Press Release by the Winelands Action Group:
The Stellenbosch and Cape Town communities affected by the recent application for prospecting rights in the Cape winelands by state-owned and controlled company, African Exploration Mining and Finance Company (AEMFC), are delighted at hearing reports that the Director-general of the DME, Adv Sandile Nogxina has announced that the applications will be rejected, but are continuing with their legal action until they receive a press statement in writing from the DME to that effect.
State-owned and funded by the Central Energy Fund, AEMFC had applied for prospecting rights for tin, zinc, lead, lithium, copper, manganese and silver on the farms Annex Langverwacht 245 (which included Saxenburg, Jordan, Langverwacht and Zevenwacht Estates), Haasendal 222 and the remaining extent of Rosendal 249. Another application included prospecting rights over Highlands, Hooggelegen and David Graaf's farm De Grendel in the Tygerberg/Durbanville area. The Department of Mineral Resources had provisionally accepted these prospecting rights.
Overwhelming support from producer groups such as the various Farmworker Forums, the Cape Winemakers Guild (CWG), Wines of South Africa (WOSA), Stellenbosch and Durbanville Wine Routes, conservation groups such as the World Wildlife Fund (WWF), Biodiversity and Wine Initiative (BWI) and the Bottelary Conservancy, the Greater Cape Town Civic Alliance, influential international wine writers, heritage groups from all over the country as well as the public at large in South Africa and around the world ensured that thousands of opposition registrations were received by the consultants to AEMFC.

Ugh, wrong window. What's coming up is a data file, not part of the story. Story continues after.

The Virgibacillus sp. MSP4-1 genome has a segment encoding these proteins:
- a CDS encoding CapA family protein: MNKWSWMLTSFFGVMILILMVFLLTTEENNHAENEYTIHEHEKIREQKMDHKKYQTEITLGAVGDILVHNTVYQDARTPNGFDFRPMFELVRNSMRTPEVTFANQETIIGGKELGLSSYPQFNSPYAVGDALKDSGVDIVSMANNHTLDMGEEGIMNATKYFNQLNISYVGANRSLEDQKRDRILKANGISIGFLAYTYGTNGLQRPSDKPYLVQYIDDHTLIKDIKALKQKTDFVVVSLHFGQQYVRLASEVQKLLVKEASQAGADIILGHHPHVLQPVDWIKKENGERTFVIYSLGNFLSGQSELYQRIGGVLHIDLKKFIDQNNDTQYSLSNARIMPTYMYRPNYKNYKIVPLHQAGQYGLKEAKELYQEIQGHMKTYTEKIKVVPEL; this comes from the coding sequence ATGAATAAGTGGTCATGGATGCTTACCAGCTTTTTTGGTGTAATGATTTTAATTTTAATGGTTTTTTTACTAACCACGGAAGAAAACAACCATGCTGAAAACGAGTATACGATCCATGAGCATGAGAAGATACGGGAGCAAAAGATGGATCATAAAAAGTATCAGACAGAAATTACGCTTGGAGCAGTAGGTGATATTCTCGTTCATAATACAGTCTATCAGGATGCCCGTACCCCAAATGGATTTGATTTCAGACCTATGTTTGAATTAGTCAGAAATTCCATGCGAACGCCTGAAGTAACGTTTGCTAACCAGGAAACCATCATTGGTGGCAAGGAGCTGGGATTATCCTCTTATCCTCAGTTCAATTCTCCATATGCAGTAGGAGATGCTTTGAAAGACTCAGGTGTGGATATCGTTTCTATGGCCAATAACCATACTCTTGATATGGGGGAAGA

National pride is at stake in the Cape Winelands. With the world's attention focused on South Africa in the run-up to the 2010 FIFA World Cup, and with 2010 having been declared the International year of Biodiversity, this year also seeing the launch of a brand new certification seal for the wine industry, under the banner 'Sustainable Wines SA' (a world first), the prospecting right applications by AEMFC threatened not only the pristine winelands but the very existence of the UNESCO-registered Bottelary Conservancy as well.
The prospecting rights applications in the Cape winelands have highlighted the fact that trust in the Department of Minerals and Energy to deal with environmental matters is currently at an all-time low. In Mapungubwe in Limpopo province for example, one of seven of South Africa's UNESCO-registered World Heritage sites and part of the Transfrontier Conservation area between South Africa, Botswana and Zimbabwe, the DME has awarded an 'unconditional new order mining right' to an Australian coal-mining company despite opposition from the Water and Environment Ministry and despite the fact that several environmental evaluation processes should first have been completed. The communities affected by the winelands rights applications have united to form the 'Winelands Action Group' and have aligned themselves with WWF, The Endangered Wildlife Trust, the Verlorenvlei Coalition and the Mapungubwe Action Group amongst many others, calling on all affected parties country-wide to rise up against the rape of South Africa's assets facilitated by the DME.
With the state acting as both referee and player with regards to AEMFC's applications country-wide, one realizes that there is something inherently wrong not only with the application system but with the very existence of a state-controlled mining house and if this is done to line the pockets of a select group of people, then every citizen in South Africa loses out.